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Borthwick, Sir John (d. 1569), soldier and religious activist, is of obscure origins. He was not, as has been claimed, a son of William, third Lord Borthwick, but became son-in-law of the fourth lord [see Borthwick, William] when he married the latter's youngest daughter, ...

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See Caunter, John Hobart

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Chisenhale [Chisnall], Edward (bap. 1619, d. 1654), soldier and religious controversialist, was baptized on 20 January 1619 in the parish of Standish, Lancashire, the eldest son of Edward Chisnall (d. 1635) of Chisnall in the same county, and his wife, Margaret (...

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Clifford, Sir Lewis (c. 1330–1404), soldier and suspected heretic, 'far from being of the north-country baronial family was a cadet of the Cliffords of Devonshire, such small fry that their pedigree is difficult to trace' (McFarlane, 162). He was probably born in the early 1330s. His military career began inauspiciously as one of the ...

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Dell, Jonas (d. 1665?), soldier and religious writer, may have fought in the parliamentarian army in the civil war. Nothing is known about his origins or early life, but in 1658 he attacked a corrupt establishment thus: 'I did not think at Marston Moor...

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Gates, Geoffrey (fl. 1566–1580), soldier and polemicist, was the eldest son and heir of Geoffrey Gates; his mother was a Pascall of Essex. His uncle was the Essex gentleman Sir John Gates (1504–1553), captain of the guard of Edward VI and chancellor of the ...

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Haime, John (bap. 1708, d. 1784), soldier and Methodist preacher, was born in Shaftesbury, Dorset, and baptized at Holy Trinity Church in Shaftesbury on 18 February 1708 (though he gave the date of his birth as 1710 in his autobiography), the son of a gardener. He followed his father's occupation for several years, but disliked it; he left to work with his uncle as a button maker, first in ...

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Heydon, Sir Christopher (1561–1623), soldier and writer on astrology, was born in Surrey on 14 August 1561, the eldest son of Sir William Heydon (1540–1594) of Baconsthorpe, Norfolk, and his wife, Anne (fl. c.1540–1603), daughter of Sir William Woodhouse of Hickling, Norfolk...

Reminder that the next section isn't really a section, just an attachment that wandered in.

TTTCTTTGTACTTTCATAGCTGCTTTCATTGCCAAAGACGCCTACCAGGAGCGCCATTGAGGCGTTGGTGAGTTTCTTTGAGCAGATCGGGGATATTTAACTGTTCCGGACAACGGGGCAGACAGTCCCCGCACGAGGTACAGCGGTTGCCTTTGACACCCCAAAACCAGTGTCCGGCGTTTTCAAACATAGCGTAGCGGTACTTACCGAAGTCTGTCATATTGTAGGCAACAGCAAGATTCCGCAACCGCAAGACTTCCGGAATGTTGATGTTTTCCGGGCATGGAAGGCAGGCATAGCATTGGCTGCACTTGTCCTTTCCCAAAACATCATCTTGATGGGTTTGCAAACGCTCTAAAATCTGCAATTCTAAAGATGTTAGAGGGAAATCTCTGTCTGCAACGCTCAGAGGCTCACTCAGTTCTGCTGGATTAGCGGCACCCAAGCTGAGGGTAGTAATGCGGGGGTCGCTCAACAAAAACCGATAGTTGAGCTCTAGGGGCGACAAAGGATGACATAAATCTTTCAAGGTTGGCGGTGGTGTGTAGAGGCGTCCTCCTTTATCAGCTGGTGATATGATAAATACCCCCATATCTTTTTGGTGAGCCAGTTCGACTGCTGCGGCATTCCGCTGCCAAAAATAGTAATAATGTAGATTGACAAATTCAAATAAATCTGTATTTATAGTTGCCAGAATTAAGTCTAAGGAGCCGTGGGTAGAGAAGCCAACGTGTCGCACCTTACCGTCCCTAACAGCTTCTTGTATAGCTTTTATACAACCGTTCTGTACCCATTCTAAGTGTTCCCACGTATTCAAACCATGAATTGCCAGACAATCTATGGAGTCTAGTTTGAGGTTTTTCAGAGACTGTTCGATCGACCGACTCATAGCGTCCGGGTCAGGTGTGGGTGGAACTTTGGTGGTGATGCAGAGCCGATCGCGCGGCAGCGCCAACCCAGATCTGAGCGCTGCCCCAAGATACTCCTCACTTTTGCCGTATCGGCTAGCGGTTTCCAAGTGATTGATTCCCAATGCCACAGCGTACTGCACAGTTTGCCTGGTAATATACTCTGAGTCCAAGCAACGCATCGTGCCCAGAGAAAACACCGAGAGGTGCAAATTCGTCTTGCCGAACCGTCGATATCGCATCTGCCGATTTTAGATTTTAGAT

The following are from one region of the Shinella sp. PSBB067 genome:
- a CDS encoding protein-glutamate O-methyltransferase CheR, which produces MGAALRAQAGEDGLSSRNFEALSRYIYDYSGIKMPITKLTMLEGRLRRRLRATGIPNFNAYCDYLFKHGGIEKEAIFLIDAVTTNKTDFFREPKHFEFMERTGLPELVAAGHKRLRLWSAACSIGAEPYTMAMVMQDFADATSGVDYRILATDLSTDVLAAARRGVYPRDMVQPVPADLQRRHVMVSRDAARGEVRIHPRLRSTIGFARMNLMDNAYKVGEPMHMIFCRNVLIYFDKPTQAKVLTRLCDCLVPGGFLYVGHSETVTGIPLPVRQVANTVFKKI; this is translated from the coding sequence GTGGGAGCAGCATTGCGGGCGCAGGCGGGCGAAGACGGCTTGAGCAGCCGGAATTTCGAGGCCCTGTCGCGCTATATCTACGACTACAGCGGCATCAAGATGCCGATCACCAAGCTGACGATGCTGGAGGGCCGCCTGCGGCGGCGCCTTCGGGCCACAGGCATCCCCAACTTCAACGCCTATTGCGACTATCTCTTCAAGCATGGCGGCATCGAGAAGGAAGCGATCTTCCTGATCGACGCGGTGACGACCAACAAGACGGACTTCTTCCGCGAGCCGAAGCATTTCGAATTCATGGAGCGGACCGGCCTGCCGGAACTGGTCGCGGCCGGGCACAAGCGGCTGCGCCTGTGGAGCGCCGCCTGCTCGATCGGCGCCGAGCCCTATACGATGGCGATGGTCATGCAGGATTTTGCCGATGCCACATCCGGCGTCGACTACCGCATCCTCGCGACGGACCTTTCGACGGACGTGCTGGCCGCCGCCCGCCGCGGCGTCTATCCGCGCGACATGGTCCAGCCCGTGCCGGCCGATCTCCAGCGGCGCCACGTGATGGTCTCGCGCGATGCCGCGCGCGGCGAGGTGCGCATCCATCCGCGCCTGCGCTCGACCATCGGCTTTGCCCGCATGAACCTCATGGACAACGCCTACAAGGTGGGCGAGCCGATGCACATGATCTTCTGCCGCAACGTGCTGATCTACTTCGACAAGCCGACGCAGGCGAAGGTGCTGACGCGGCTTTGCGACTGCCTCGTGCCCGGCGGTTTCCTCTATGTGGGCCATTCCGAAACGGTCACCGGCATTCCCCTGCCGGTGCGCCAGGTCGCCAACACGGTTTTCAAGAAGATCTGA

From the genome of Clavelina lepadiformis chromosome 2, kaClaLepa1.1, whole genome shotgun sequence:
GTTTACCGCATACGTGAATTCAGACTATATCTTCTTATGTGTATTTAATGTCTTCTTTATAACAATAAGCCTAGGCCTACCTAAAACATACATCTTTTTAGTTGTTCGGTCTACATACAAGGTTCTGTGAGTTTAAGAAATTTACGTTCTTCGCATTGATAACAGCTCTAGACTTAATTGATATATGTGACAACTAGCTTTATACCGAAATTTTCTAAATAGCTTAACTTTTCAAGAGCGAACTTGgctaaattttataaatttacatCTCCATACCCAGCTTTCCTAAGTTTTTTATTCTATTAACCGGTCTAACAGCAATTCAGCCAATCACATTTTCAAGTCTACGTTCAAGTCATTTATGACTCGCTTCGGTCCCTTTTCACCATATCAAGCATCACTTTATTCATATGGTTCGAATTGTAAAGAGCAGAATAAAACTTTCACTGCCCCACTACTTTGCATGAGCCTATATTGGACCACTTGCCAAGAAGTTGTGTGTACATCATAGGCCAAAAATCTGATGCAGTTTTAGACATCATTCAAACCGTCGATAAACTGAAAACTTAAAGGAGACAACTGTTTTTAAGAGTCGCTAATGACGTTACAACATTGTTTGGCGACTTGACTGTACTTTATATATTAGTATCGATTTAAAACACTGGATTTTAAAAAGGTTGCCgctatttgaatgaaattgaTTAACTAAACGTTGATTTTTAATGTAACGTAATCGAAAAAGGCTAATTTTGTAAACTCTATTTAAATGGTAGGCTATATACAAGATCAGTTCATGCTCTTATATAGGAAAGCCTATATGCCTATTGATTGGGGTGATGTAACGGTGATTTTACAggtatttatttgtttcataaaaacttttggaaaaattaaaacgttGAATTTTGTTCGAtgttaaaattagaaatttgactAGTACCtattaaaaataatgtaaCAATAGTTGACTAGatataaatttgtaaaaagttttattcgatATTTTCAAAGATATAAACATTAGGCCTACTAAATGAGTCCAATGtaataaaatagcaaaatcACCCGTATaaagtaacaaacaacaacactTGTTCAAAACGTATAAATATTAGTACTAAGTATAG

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Larke, Sampson (bap. 1620, d. 1685), republican soldier and Baptist preacher, was baptized at Poundstock, north Cornwall, on 27 August 1620, the son of Sampson Larke (d. in or before 1654), a yeoman farmer, and his wife, Agnes, whose name before marriage is not known. He was one of at least three children to survive infancy, and his father was churchwarden of ...

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Latimer, Sir Thomas (1341–1401), soldier and alleged heretic, was the third son of Sir Warin Latimer of Braybrooke, Northamptonshire, and Katherine, daughter of John de la Warr, born between 10 and 17 September 1341. He is chiefly notable as the most conspicuous, if not the most fervent, member of a group of courtiers and soldiers disparaged by the chroniclers ...

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Oldcastle, John, Baron Cobham (d. 1417), soldier, heretic, and rebel, came from a Herefordshire family that emerged in the fourteenth century.

Oldcastle's great-grandfather Peter is the earliest recorded member of his family, and his grandfather, another John, represented the shire in parliament in 1368 and 1372. His father, ...

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Robert (d. 1102), crusader and martyr, was the son of Godwine of Winchester and a companion of Edgar ?theling. According to the late fourteenth-century Scottish writer John Fordun, in the early 1090s Edgar ?theling was accused of plotting against William II by Ordgar...

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Staniforth, Sampson (1720–1799), soldier and Methodist preacher, was born in December 1720 in Sheffield, Yorkshire, the son of a cutler. His parents had thirteen children, of whom only four lived to maturity. In the autobiography he wrote for John Wesley at the end of his life he said that no care was taken of his education and that he learned nothing of religion or morality; in this he was untypical of Methodist preachers. From fourteen to seventeen he was apprenticed to a baker; he was diligent in his work, but he fell into bad company and took to gaming. Late in 1739 he enlisted in the army, to his mother's distress (she had bought him off once before), and marched to ...

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Wood, Thomas (d. 1577), soldier and religious activist, may have been of either Leicestershire or Yorkshire origin. Until 1960 he was known only as one of the four Englishmen who founded the protestant exile community in Frankfurt am Main on 27 June 1554 and as an elder of the later English congregation at ...